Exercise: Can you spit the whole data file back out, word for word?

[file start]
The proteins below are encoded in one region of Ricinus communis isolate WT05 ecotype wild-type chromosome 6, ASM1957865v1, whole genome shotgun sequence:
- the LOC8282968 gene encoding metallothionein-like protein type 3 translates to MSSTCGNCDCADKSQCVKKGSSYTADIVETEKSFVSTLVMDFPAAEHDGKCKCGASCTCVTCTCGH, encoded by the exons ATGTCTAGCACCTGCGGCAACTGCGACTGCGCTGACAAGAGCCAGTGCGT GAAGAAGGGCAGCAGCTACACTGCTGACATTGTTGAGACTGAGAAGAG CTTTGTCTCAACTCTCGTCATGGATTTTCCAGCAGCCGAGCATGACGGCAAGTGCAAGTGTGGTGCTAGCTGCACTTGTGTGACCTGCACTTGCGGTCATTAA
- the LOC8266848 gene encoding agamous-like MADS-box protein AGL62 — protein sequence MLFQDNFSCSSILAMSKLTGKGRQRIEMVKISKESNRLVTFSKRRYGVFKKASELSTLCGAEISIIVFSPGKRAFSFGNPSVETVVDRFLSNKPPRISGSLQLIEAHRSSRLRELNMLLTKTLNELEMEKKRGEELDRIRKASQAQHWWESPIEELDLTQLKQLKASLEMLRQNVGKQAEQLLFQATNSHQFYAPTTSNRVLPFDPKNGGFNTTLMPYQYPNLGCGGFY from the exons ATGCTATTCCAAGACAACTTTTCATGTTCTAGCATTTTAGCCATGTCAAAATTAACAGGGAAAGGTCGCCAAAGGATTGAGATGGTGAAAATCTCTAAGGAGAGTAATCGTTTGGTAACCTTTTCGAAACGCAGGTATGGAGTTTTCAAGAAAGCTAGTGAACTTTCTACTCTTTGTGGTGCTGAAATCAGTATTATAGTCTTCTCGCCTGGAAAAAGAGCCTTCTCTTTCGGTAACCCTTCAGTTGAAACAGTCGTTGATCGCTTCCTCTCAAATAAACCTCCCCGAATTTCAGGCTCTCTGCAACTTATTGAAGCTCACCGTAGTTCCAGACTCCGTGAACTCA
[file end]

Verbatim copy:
The proteins below are encoded in one region of Ricinus communis isolate WT05 ecotype wild-type chromosome 6, ASM1957865v1, whole genome shotgun sequence:
- the LOC8282968 gene encoding metallothionein-like protein type 3 translates to MSSTCGNCDCADKSQCVKKGSSYTADIVETEKSFVSTLVMDFPAAEHDGKCKCGASCTCVTCTCGH, encoded by the exons ATGTCTAGCACCTGCGGCAACTGCGACTGCGCTGACAAGAGCCAGTGCGT GAAGAAGGGCAGCAGCTACACTGCTGACATTGTTGAGACTGAGAAGAG CTTTGTCTCAACTCTCGTCATGGATTTTCCAGCAGCCGAGCATGACGGCAAGTGCAAGTGTGGTGCTAGCTGCACTTGTGTGACCTGCACTTGCGGTCATTAA
- the LOC8266848 gene encoding agamous-like MADS-box protein AGL62 — protein sequence MLFQDNFSCSSILAMSKLTGKGRQRIEMVKISKESNRLVTFSKRRYGVFKKASELSTLCGAEISIIVFSPGKRAFSFGNPSVETVVDRFLSNKPPRISGSLQLIEAHRSSRLRELNMLLTKTLNELEMEKKRGEELDRIRKASQAQHWWESPIEELDLTQLKQLKASLEMLRQNVGKQAEQLLFQATNSHQFYAPTTSNRVLPFDPKNGGFNTTLMPYQYPNLGCGGFY from the exons ATGCTATTCCAAGACAACTTTTCATGTTCTAGCATTTTAGCCATGTCAAAATTAACAGGGAAAGGTCGCCAAAGGATTGAGATGGTGAAAATCTCTAAGGAGAGTAATCGTTTGGTAACCTTTTCGAAACGCAGGTATGGAGTTTTCAAGAAAGCTAGTGAACTTTCTACTCTTTGTGGTGCTGAAATCAGTATTATAGTCTTCTCGCCTGGAAAAAGAGCCTTCTCTTTCGGTAACCCTTCAGTTGAAACAGTCGTTGATCGCTTCCTCTCAAATAAACCTCCCCGAATTTCAGGCTCTCTGCAACTTATTGAAGCTCACCGTAGTTCCAGACTCCGTGAACTCA